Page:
Lawsuit Could Change Fate of New York City’s Homeless Youth

Newsweek chatted with two of the lawyers working on the case that might change youth homelessness in New York City, the Legal Aid Society's Beth Hofmeister and Kimberly Forte.

Interview (New York)

Victoria Bekiempis
November 8, 2015

Tags: Homeless Youth

Organizations mentioned/involved: Legal Aid Society (New York City)


Several recent reports have brought attention to the perils faced by homeless youth. In one study, authors discussed data indicating that some 25 percent have traded sex for shelter—and that lesbian, gay, bisexual, trans, queer and questioning (LGBTQ) youth were seven times more likely to have engaged in “survival sex.” Another Urban Institute study, “Locked In: Interactions With the Criminal Justice and Child Welfare Systems for LGBTQ Youth, YMSM, and YWSW Who Engage in Survival Sex,” found that 71 percent of the youth surveyed had dealt with some sort of “run-in” with cops. Most of these run-ins involved some aspect of stop, question and frisk.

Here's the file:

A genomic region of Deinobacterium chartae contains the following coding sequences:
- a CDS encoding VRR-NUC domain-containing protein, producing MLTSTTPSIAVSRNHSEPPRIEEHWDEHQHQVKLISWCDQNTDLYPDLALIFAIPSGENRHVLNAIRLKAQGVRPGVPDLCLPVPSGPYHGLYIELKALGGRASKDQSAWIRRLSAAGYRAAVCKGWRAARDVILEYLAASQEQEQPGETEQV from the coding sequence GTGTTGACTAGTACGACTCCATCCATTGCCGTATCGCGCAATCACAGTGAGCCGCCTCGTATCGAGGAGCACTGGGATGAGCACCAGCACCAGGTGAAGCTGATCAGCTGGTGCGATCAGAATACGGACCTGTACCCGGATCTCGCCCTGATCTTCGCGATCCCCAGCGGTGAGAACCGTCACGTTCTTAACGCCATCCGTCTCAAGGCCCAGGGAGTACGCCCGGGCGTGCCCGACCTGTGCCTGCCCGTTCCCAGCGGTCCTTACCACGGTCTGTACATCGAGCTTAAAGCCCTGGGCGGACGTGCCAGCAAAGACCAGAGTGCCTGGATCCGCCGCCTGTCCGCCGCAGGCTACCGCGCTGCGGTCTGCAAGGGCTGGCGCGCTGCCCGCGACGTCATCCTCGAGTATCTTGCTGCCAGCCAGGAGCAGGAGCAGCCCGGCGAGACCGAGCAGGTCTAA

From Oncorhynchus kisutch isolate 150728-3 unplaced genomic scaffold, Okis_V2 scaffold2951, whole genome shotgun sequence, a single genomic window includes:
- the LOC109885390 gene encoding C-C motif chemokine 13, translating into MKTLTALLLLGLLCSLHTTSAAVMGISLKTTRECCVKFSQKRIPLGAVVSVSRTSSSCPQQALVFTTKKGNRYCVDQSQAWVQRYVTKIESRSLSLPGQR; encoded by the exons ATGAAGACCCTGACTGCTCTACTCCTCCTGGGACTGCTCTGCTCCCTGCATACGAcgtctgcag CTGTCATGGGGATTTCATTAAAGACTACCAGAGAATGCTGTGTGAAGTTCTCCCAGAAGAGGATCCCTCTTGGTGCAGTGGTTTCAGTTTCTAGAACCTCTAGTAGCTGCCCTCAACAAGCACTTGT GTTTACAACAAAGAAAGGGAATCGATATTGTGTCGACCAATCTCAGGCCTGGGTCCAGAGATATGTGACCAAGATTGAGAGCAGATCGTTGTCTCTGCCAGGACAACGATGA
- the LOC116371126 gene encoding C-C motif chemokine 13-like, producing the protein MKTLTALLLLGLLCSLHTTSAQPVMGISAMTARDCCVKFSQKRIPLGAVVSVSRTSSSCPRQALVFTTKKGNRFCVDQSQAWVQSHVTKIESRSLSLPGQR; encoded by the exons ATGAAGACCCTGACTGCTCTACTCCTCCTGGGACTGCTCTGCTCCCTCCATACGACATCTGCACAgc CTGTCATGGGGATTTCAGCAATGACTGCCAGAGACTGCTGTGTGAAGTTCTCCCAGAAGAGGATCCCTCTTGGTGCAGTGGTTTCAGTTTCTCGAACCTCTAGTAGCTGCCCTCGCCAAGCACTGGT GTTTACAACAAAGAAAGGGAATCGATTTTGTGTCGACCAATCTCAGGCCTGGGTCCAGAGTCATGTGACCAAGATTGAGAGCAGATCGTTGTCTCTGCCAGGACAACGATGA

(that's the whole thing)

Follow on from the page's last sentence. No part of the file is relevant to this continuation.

The lawsuit maintains that all homeless and runaway youth in New York City have a right to age-specific shelter beds. Unlike adults and families, who can stay indefinitely in shelter, homeless youth are only permitted to stay up to 60 days in beds specific to their demographic, the lawyers claim. The federal lawsuit, filed by Legal Aid Society and Patterson Belknap Webb & Tyler LLP, is in U.S. District Court, Eastern District of New York.